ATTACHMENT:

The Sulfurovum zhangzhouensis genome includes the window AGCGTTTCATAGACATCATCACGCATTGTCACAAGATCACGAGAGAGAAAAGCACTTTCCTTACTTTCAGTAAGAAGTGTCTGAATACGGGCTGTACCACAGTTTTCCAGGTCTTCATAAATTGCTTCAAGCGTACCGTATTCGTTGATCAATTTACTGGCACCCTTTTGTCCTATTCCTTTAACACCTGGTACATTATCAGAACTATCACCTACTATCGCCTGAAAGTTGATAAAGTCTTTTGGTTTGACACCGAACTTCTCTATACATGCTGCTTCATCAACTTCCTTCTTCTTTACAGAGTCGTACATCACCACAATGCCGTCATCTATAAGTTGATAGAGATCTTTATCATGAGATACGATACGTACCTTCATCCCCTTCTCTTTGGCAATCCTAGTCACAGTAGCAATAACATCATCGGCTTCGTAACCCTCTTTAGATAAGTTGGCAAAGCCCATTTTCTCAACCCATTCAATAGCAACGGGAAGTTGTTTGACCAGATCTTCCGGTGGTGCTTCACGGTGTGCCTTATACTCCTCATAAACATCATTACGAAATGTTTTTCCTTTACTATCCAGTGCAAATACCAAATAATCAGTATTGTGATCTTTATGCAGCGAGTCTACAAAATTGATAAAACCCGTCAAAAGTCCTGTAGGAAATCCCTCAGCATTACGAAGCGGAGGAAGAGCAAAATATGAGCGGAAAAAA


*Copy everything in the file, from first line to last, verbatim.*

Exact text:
The Sulfurovum zhangzhouensis genome includes the window AGCGTTTCATAGACATCATCACGCATTGTCACAAGATCACGAGAGAGAAAAGCACTTTCCTTACTTTCAGTAAGAAGTGTCTGAATACGGGCTGTACCACAGTTTTCCAGGTCTTCATAAATTGCTTCAAGCGTACCGTATTCGTTGATCAATTTACTGGCACCCTTTTGTCCTATTCCTTTAACACCTGGTACATTATCAGAACTATCACCTACTATCGCCTGAAAGTTGATAAAGTCTTTTGGTTTGACACCGAACTTCTCTATACATGCTGCTTCATCAACTTCCTTCTTCTTTACAGAGTCGTACATCACCACAATGCCGTCATCTATAAGTTGATAGAGATCTTTATCATGAGATACGATACGTACCTTCATCCCCTTCTCTTTGGCAATCCTAGTCACAGTAGCAATAACATCATCGGCTTCGTAACCCTCTTTAGATAAGTTGGCAAAGCCCATTTTCTCAACCCATTCAATAGCAACGGGAAGTTGTTTGACCAGATCTTCCGGTGGTGCTTCACGGTGTGCCTTATACTCCTCATAAACATCATTACGAAATGTTTTTCCTTTACTATCCAGTGCAAATACCAAATAATCAGTATTGTGATCTTTATGCAGCGAGTCTACAAAATTGATAAAACCCGTCAAAAGTCCTGTAGGAAATCCCTCAGCATTACGAAGCGGAGGAAGAGCAAAATATGAGCGGAAAAAA